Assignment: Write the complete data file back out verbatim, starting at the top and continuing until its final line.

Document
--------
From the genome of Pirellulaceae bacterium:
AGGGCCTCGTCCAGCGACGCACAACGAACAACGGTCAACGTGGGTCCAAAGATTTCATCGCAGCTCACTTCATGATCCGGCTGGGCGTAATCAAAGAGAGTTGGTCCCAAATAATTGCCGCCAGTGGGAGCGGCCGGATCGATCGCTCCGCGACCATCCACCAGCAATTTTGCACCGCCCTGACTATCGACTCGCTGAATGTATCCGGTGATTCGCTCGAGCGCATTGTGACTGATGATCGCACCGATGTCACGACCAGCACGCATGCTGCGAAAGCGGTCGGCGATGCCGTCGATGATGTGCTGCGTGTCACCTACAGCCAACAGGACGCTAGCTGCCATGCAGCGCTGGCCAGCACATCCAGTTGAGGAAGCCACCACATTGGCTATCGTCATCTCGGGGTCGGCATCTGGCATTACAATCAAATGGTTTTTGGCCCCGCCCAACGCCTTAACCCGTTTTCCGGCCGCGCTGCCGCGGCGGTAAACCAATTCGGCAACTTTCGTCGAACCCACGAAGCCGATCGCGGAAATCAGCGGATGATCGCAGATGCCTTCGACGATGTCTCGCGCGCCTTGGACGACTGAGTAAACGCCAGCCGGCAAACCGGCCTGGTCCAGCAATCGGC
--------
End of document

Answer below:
From the genome of Pirellulaceae bacterium:
AGGGCCTCGTCCAGCGACGCACAACGAACAACGGTCAACGTGGGTCCAAAGATTTCATCGCAGCTCACTTCATGATCCGGCTGGGCGTAATCAAAGAGAGTTGGTCCCAAATAATTGCCGCCAGTGGGAGCGGCCGGATCGATCGCTCCGCGACCATCCACCAGCAATTTTGCACCGCCCTGACTATCGACTCGCTGAATGTATCCGGTGATTCGCTCGAGCGCATTGTGACTGATGATCGCACCGATGTCACGACCAGCACGCATGCTGCGAAAGCGGTCGGCGATGCCGTCGATGATGTGCTGCGTGTCACCTACAGCCAACAGGACGCTAGCTGCCATGCAGCGCTGGCCAGCACATCCAGTTGAGGAAGCCACCACATTGGCTATCGTCATCTCGGGGTCGGCATCTGGCATTACAATCAAATGGTTTTTGGCCCCGCCCAACGCCTTAACCCGTTTTCCGGCCGCGCTGCCGCGGCGGTAAACCAATTCGGCAACTTTCGTCGAACCCACGAAGCCGATCGCGGAAATCAGCGGATGATCGCAGATGCCTTCGACGATGTCTCGCGCGCCTTGGACGACTGAGTAAACGCCAGCCGGCAAACCGGCCTGGTCCAGCAATCGGC